By April Tisher
Gainesville is known as a transient town. The University of Florida attracts some of the best people in the world for education and jobs. This also means that once those people graduate, finish their residency or change jobs, they move. We have experienced firsthand having great families who have become some of our best friends move away, taking their children and our children’s best friends with them. Growing up on the same street with the same friends and neighbors for 22 years, I was ill prepared for this scenario.
The day they left town, my youngest son hid in the car so nobody would see his tears. I bawled like a baby because my daily confidant was leaving and my husband literally didn’t know what to do with himself with his buddy and our neighbors gone. This was a family we saw every day and shared meals with on a weekly basis. Our children roamed freely between our homes, and we even vacationed together. Now they were moving across the country for a new job. I knew I needed a plan to deal with this, not only for myself and the friend I was losing, but also for my children who truly didn’t understand why they had to go.
Before the move, be sure to make a plan for how you will stay connected. With all the technology we have today, it is easier than ever to remain connected to people that don’t live near you. Schedule regular phone or FaceTime/Skype calls, and if your children are older then they can follow each other on social media to keep up. Our boys can even play each other in video games with the help of Xbox Live. Old-fashioned letter writing never goes out of style along with email and text. If feasible, set a specific date and make a plan for when you will see each other again. Then you can make a countdown calendar for the kids to follow.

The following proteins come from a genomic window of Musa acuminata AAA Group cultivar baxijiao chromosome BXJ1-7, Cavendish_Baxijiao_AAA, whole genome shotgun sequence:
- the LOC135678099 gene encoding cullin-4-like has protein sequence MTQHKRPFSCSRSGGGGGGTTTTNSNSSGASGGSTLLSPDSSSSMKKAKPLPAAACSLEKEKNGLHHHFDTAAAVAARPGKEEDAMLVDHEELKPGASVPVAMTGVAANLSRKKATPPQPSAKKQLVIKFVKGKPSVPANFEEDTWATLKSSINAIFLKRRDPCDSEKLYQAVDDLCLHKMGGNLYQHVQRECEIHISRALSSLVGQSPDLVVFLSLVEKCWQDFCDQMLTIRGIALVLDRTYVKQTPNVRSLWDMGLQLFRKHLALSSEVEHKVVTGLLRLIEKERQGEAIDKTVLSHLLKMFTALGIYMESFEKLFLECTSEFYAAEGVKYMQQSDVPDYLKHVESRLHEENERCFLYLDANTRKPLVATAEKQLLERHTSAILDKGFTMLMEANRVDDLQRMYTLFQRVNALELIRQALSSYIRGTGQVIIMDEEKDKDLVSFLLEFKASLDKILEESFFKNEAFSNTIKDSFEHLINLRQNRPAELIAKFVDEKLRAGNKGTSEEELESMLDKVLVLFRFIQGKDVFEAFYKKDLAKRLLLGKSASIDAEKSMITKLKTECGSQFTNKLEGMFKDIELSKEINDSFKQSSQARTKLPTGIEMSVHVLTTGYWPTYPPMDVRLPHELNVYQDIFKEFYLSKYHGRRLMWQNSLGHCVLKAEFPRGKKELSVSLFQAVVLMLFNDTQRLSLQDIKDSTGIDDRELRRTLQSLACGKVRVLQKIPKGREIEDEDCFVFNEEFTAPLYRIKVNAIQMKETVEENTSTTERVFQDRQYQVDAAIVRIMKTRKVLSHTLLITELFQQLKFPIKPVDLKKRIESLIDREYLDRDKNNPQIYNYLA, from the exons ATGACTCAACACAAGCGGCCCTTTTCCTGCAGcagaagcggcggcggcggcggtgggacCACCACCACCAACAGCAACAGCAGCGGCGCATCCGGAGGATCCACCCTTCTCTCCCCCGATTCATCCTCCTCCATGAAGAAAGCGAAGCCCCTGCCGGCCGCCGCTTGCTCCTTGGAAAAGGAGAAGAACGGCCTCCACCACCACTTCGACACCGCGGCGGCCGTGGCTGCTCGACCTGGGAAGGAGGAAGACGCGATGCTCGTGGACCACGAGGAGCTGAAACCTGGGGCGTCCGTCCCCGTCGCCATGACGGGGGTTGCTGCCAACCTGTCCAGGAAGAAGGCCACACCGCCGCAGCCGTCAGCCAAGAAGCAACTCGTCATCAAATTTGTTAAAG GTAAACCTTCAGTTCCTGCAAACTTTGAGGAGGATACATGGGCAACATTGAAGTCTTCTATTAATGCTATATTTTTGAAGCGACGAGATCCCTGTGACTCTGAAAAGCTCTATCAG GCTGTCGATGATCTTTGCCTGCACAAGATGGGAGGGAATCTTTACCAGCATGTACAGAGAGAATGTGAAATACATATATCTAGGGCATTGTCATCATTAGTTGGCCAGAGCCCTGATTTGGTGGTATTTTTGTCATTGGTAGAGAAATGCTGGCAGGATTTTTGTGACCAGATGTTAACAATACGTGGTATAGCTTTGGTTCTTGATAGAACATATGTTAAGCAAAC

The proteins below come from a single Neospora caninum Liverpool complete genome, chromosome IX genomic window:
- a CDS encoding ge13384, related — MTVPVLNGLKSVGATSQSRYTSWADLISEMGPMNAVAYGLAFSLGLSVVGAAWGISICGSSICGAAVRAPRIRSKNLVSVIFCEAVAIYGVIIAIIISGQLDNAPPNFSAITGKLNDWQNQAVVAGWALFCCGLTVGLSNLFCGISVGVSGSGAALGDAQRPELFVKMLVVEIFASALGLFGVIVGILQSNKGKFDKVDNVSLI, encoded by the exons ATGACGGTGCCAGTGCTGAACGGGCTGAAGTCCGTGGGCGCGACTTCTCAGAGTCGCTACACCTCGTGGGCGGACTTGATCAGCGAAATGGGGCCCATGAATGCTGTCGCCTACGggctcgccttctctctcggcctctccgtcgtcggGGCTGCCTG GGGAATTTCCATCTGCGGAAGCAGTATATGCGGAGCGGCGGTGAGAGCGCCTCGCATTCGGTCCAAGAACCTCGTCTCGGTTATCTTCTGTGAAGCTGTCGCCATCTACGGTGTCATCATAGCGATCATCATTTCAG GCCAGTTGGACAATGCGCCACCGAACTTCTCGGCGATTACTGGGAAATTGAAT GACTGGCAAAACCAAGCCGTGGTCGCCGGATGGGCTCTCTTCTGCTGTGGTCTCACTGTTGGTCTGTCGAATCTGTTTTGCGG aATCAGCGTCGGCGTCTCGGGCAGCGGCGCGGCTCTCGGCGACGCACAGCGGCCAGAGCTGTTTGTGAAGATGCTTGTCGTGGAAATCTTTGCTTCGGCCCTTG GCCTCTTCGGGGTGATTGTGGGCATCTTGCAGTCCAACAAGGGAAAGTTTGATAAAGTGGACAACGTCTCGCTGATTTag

Have a going away party, make a memory book or create some other personalized gift. Having a project to work on for the leaving friends will help keep you and your child focused on something positive instead of dwelling on the impending loss.
This may sound harsh, but get your child involved in new activities now and make plans with other friends, too. It will be hard to resist letting them spend every last minute with their best buddies, but it is important to show your child that they do have other friends and other interests to which they can look forward.
Allow your children to talk about their feelings and to express sadness about their friends leaving. Acknowledge that there will be changes to their normal life and that it is OK to be sad and even fearful of what that will be like. The way their day looks now may not be the same when their friend leaves town, and it is OK to talk about what they will do differently. If they ride to school with their friend every morning and go to football practice together twice a week, that is a significant change in routine that should be worked out ahead of time.
It’s never easy to say goodbye to good friends, but it can be done in a way that fosters lifelong friendships, even from across the country!